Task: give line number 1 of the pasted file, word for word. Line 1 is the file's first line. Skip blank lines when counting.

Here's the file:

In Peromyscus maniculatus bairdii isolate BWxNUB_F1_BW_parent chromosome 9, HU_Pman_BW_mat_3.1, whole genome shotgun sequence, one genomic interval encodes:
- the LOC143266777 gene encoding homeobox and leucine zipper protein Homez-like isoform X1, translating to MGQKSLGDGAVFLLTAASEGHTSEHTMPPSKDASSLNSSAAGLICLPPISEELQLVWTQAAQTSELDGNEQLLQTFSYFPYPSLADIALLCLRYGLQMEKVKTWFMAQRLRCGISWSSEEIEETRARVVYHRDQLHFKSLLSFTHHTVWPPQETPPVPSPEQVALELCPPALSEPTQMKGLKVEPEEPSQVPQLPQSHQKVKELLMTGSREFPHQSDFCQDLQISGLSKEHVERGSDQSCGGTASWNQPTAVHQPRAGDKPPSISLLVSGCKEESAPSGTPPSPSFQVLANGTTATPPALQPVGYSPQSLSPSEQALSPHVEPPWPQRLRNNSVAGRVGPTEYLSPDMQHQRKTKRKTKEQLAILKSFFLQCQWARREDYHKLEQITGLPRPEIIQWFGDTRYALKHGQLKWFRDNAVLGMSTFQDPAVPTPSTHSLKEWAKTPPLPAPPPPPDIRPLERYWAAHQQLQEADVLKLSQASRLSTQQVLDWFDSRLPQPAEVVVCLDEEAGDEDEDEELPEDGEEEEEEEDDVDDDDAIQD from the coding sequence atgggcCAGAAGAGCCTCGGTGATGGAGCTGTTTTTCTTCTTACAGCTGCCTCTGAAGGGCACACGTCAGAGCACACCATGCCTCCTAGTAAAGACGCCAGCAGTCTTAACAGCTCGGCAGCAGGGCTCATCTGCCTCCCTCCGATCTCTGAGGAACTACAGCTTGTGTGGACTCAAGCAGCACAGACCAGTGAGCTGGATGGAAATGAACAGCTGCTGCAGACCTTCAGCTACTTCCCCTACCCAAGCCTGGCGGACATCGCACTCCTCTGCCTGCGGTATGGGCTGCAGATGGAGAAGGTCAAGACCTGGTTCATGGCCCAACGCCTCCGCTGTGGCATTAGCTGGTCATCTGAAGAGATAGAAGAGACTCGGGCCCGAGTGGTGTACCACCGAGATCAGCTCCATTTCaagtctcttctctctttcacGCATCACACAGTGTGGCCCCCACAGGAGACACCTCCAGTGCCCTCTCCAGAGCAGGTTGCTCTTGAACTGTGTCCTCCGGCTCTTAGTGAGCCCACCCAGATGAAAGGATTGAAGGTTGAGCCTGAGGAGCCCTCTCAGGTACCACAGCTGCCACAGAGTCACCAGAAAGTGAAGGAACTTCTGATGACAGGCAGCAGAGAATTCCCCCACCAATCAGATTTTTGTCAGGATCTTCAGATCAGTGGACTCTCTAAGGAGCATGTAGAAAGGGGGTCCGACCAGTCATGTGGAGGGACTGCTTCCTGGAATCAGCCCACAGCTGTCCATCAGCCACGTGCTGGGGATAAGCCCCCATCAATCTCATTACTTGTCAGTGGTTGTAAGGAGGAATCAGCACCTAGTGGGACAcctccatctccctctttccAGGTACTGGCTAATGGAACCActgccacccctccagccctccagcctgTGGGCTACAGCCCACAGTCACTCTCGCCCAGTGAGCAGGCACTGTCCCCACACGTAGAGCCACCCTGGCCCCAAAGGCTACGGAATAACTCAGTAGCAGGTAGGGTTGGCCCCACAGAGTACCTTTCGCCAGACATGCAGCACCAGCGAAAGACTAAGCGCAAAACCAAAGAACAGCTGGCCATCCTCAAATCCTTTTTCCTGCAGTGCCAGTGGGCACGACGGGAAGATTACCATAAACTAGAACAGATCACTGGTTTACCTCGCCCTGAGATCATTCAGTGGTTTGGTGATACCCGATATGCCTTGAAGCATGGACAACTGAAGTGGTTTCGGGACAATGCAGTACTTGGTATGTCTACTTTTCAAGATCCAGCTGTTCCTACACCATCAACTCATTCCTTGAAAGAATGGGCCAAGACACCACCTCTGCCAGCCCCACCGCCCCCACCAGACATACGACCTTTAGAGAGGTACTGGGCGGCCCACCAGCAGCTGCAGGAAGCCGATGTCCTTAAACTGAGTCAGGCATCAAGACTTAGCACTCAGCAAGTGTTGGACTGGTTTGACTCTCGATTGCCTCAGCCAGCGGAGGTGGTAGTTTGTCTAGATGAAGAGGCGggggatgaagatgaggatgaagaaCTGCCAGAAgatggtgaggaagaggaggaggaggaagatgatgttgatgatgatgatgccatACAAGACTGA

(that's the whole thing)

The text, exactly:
In Peromyscus maniculatus bairdii isolate BWxNUB_F1_BW_parent chromosome 9, HU_Pman_BW_mat_3.1, whole genome shotgun sequence, one genomic interval encodes: